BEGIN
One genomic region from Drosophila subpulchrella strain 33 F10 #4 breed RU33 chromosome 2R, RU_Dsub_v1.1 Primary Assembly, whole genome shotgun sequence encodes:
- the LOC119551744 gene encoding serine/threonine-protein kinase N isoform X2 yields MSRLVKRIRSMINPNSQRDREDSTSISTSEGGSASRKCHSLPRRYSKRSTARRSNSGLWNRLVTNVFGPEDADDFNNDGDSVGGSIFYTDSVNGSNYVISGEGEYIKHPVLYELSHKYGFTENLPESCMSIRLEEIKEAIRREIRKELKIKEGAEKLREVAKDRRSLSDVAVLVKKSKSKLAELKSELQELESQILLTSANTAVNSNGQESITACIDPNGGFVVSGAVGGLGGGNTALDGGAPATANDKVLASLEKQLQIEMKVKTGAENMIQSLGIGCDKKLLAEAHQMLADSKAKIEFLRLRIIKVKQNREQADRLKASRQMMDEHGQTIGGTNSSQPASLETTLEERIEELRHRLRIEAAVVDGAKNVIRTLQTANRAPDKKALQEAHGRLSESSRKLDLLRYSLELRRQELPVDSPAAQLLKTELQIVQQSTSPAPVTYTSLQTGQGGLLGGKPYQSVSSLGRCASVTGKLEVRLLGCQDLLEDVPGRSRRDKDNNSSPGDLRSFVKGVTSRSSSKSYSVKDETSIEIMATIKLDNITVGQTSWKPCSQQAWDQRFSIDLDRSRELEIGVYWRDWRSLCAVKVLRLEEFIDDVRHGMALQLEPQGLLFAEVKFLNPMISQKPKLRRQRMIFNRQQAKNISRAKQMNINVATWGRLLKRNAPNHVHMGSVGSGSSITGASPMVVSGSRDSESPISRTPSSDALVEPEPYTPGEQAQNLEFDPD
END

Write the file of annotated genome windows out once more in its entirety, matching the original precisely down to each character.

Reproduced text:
One genomic region from Drosophila subpulchrella strain 33 F10 #4 breed RU33 chromosome 2R, RU_Dsub_v1.1 Primary Assembly, whole genome shotgun sequence encodes:
- the LOC119551744 gene encoding serine/threonine-protein kinase N isoform X2 yields MSRLVKRIRSMINPNSQRDREDSTSISTSEGGSASRKCHSLPRRYSKRSTARRSNSGLWNRLVTNVFGPEDADDFNNDGDSVGGSIFYTDSVNGSNYVISGEGEYIKHPVLYELSHKYGFTENLPESCMSIRLEEIKEAIRREIRKELKIKEGAEKLREVAKDRRSLSDVAVLVKKSKSKLAELKSELQELESQILLTSANTAVNSNGQESITACIDPNGGFVVSGAVGGLGGGNTALDGGAPATANDKVLASLEKQLQIEMKVKTGAENMIQSLGIGCDKKLLAEAHQMLADSKAKIEFLRLRIIKVKQNREQADRLKASRQMMDEHGQTIGGTNSSQPASLETTLEERIEELRHRLRIEAAVVDGAKNVIRTLQTANRAPDKKALQEAHGRLSESSRKLDLLRYSLELRRQELPVDSPAAQLLKTELQIVQQSTSPAPVTYTSLQTGQGGLLGGKPYQSVSSLGRCASVTGKLEVRLLGCQDLLEDVPGRSRRDKDNNSSPGDLRSFVKGVTSRSSSKSYSVKDETSIEIMATIKLDNITVGQTSWKPCSQQAWDQRFSIDLDRSRELEIGVYWRDWRSLCAVKVLRLEEFIDDVRHGMALQLEPQGLLFAEVKFLNPMISQKPKLRRQRMIFNRQQAKNISRAKQMNINVATWGRLLKRNAPNHVHMGSVGSGSSITGASPMVVSGSRDSESPISRTPSSDALVEPEPYTPGEQAQNLEFDPD